a) the ability to let go of your perfectionist mind,
b) the ability to visualize and vividly describe what you see in your mind, and 
c) the ability to edit the hell out of it, once the first draft was done.

As Saltzman reminds us "Writing is Rewriting." Any great piece of art, whether its a musical piece, or a great essay, or a beautiful engraving, has been drafted, and edited like mad. The timeless Comedian Jerry Seinfeld once commented that if he couldn't edit his jokes, he'd be nowhere as a professional comedian. He is a brilliant editor of jokes, more than just a very funny guy. Seinfeld admitted he often wrestles with a single line of a joke for hours on end. In comedy, if you can get a 10 word line down to 7, it's 30% funnier. That's the math of the laugh, I guess. 

When I was in high school, my English teacher, Mr. Digby, used the word terse. I love that word. Getting a 5 line paragraph down to 3, like Seinfeld, gave the words weight, and power. Editing creatively leads to writing that is layered, and a pleasure to read. But be careful: you have to walk the fine line between flowery puff (too many words, unclear, no direction) and boring writing (just the facts, no life, no pizazz). And to be honest, that's Editing. Writing is Rewriting.

So let's take a step back, for those who may not be interested in Creative Writing, but have to write everyday for work, and wonder how to improve it (this is huge for those for whom English is a Second Language). The key to great emails, or great memos, around the office, is to read what you wrote aloud and be diligent in your editing. Note: I said aloud, not loud. Just read it to yourself, and stop whenever something sounds wrong, or not what you meant it to sound like.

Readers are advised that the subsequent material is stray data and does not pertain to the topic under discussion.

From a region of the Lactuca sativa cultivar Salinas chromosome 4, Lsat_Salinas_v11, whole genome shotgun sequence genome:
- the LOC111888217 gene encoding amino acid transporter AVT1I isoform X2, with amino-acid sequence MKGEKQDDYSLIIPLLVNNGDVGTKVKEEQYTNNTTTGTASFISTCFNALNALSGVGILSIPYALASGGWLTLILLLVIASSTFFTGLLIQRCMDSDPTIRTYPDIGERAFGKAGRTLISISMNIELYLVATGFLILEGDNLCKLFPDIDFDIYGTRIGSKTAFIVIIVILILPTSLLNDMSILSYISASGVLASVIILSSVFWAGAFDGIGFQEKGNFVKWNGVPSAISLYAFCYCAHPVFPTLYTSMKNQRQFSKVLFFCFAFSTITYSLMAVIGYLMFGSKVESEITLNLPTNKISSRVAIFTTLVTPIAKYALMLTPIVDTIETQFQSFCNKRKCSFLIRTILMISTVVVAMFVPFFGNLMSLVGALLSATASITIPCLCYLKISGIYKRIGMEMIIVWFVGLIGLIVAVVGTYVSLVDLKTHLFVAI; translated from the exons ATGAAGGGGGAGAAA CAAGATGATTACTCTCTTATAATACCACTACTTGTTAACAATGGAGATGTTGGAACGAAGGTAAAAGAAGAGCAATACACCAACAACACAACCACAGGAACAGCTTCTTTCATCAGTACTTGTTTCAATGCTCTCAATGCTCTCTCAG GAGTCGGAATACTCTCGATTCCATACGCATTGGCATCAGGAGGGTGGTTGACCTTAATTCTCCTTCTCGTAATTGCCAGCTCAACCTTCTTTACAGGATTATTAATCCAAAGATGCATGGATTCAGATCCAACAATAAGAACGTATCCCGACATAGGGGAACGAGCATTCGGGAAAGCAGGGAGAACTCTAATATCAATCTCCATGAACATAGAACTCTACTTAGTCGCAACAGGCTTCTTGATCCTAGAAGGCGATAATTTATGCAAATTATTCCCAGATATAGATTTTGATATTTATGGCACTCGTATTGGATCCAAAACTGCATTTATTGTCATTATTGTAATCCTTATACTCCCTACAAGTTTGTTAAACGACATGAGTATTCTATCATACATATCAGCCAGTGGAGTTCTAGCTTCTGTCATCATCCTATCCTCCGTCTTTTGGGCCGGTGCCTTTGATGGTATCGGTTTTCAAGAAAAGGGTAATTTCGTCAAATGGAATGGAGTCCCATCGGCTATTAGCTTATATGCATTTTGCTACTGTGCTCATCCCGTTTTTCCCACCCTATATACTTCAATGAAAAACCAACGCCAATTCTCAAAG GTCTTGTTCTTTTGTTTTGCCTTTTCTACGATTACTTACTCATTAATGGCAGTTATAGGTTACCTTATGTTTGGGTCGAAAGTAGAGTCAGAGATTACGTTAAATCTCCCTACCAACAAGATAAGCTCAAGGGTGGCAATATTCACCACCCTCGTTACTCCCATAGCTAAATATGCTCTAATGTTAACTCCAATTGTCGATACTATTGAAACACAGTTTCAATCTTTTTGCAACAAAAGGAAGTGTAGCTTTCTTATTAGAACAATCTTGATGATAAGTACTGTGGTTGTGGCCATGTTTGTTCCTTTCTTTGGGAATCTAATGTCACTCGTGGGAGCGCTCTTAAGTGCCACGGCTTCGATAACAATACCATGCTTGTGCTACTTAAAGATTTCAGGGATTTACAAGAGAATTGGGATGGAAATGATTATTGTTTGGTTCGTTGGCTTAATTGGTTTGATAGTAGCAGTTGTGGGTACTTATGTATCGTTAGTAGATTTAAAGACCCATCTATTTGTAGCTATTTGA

Just as before, if you can say it in 1 line, instead of 2, that's progress. If you can use 10 words instead of 15, that's improvement. Also, consider the tone of the writing. If you're writing a prospective customer, don't kiss his butt too much, but don't be cold, and lifeless either. If you're writing to your boss, you want to sound confident, but not overstep your bounds. Never ever give off the air of arrogance or know-it-all-ness to your bosses and managers. Just read your own work aloud, and ask yourself if that is how you meant it to sound. If you can talk, you can write. If you read it to yourself, the problems and strengths of the emails will be immediately apparent to you. You may need to read through the whole thing 3 or 4 times to get it just right. 

Do you really think I just one-off these blog posts? No way. I don't post these until I've read the whole thing out loud and have smoothed out the rough spots. Things you wouldn't even imagine will come out... like a huge gap in logic between two paragraphs. Or a word that's been used 4 times in the span of 2 lines. That's a no no. It's lazy writing.

OK you read it out loud, but it's still not Shakespeare. Wanna see more of your mistakes? Take a couple hours off, go for a walk, catch a movie, go play sports. Then come back, you won't believe how 'wrong' your first draft was. And your 2nd draft will be great.

Want to do even better than that? Take a day off. Or a week. The goal here is Objectivity. The more of it you have the more you'll know what the reader will think of when they read your work. And that's how you right something that sounds as great and reads as smoothly as 'Catcher in the Rye'. 

That's good public speaking. And that's good writing.

I've tried to summarize some of the great ideas, but there's a ton more in here. Joel Saltzman has written a book that oozes the love for writing from every page. If you're the creative type and have always wanted to turn your unique stories into a career as a writer, definitely pick this up.  Even if all you do is turn out the greatest emails your boss has ever seen, it's worth it.